Blinken honors Iranian Women in Freedom House Awards

“People don’t have weapons. They have mobile phones. They have social media," and “these are among the strongest tools in democracy’s arsenal."
U.S. Secretary of State Antony Blinken (Photo: U.S. State Department)
U.S. Secretary of State Antony Blinken (Photo: U.S. State Department)

WASHINGTON DC, United States (Kurdistan 24) – Speaking at Freedom House’s annual awards ceremony, U.S. Secretary of State Antony Blinken paid special tribute to the women of Iran for their persistent efforts in demanding they should be allowed to freely exercise their most basic freedoms without facing any penalties for doing so.

The Iranian journalist, Aida Ghajar, was one of the recipients of Freedom House’s award this year. Blinken cited her presence at the event on Tuesday evening, noting that people like Ghajar “are defending human rights on the frontlines, often at extraordinary personal risk.”

First Reporter to Identify Zhina Amini as Victim of “Morality Police”

Ghajar, who writes for “IranWire,” was the first journalist to report the name of the young Kurdish woman, Zhina (Mahsa) Amini, who died last September, while she was under the detention of Tehran’s so-called “morality police” for not wearing her headscarf properly. 

Ghajar earlier spoke with the Voice of America (VOA) and explained that she “had no idea the story would become so huge.” But “as news of Amini’s death spread, protests erupted across Iran” to Ghajar’s surprise. 

Amini’s death and Ghajar’s reporting of it had touched a raw nerve. As Ghajar told the VOA, the story began after she saw a tweet that a young woman was in a coma, after being taken into custody by the morality police. She contacted her sources in Iran to verify the information and soon had a name and contact number.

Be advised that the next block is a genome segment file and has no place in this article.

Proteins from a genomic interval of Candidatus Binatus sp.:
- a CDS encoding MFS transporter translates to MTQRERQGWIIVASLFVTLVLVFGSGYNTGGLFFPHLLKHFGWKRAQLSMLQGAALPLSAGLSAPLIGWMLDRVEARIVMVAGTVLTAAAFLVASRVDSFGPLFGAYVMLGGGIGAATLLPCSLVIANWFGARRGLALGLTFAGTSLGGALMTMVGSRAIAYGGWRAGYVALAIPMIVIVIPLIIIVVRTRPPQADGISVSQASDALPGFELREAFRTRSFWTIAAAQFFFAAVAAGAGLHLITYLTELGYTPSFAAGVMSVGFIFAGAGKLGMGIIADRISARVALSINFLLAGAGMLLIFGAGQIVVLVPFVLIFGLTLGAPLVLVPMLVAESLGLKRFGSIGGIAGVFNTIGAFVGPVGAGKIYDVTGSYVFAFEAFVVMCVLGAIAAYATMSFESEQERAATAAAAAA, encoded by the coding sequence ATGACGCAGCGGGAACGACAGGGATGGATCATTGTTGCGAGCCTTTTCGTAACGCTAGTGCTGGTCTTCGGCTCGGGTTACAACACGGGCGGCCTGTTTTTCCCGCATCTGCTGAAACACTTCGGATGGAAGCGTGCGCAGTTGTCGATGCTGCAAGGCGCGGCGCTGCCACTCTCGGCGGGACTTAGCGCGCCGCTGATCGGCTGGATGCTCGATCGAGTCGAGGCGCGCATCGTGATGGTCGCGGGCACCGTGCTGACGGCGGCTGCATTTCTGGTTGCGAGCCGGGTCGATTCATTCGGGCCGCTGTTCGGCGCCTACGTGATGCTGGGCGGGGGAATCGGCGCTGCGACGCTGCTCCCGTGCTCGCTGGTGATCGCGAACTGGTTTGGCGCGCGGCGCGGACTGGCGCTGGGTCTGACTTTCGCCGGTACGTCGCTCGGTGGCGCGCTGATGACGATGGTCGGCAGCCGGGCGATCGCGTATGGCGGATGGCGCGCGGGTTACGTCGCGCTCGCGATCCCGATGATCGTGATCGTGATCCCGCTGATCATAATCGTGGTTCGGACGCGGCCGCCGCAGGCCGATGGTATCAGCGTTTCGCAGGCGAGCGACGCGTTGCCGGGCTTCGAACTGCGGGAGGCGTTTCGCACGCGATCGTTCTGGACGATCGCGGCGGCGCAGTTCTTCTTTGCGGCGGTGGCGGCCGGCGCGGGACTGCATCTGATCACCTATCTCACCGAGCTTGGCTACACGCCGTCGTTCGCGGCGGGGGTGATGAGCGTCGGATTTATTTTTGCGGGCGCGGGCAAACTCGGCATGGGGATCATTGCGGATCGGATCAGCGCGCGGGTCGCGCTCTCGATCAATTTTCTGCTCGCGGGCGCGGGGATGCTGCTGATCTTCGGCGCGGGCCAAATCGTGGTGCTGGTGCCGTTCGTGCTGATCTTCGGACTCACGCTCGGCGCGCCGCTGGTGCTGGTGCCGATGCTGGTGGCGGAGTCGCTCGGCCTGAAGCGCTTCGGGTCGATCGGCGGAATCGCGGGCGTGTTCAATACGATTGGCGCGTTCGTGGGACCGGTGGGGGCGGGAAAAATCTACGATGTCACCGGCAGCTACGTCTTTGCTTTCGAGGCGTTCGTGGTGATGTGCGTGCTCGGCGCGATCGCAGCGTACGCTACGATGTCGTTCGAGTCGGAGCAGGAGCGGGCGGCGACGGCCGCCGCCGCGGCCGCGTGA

She called that number, and it belonged to Amini’s brother, who was “distraught.” He really wanted the story out, telling Ghajar, “I have nothing to lose and I’m going to tell everyone in Iran.”

Ghajar now lives in Paris, but the Iranian regime is known to target its opponents abroad. That includes the New York-based journalist, Masih Alinejad, a reporter for the Voice of America, who has faced Iranian threats to kidnap and kill her, and for which three men were recently arrested.

Read More: US: Iran behind Azeri criminal gang that plotted assassination of dissident in New York

“For months now, Aida and hundreds of thousands of Iranian women,” Blinken said at Freedom House, “with the support of many of their male compatriots, have demanded their basic freedoms be respected, even in the face of the most brutal repression.”

The Importance of the Internet

Biden’s address included a discussion of the changes wrought by recent technological developments, both positive and negative, including the internet.

“Now, we know unfettered access to the internet is essential for defending human rights and human freedoms,” he affirmed. 

“Aida Ghajar’s news outlet, IranWire, used the internet to receive critical information from inside Iran to do everything from documenting an accurate death toll from the repression of protests, to sharing live footage of the regime’s crackdown, to gathering and disseminating reporting by its network and citizen journalists,” Blinken continued.

He cited one Iranian journalist who described the source of the people’s power, saying, “People don’t have weapons. They have mobile phones. They have social media.”

“These are among the strongest tools in democracy’s arsenal,” Blinken affirmed, as he explained that the U.S. was “leading a global effort” to “protect and advance internet freedom, particularly in areas where governments are most aggressively repressing it.”

“When the Iranian regime tried to throttle internet access for most of its 80 million citizens,” he continued, “we issued a General License that enables technology firms to provide more digital services, hardware, and software” to Iranians, “from access to cloud computing services to better tools to enhance their own online security and privacy.”

“These tools have been essential in helping Iranians not only report on the regime’s abuses, but to tell their own stories and exercise their right to free expression,” he stated. And so “we’re committed to expanding similar efforts around the world wherever necessary.”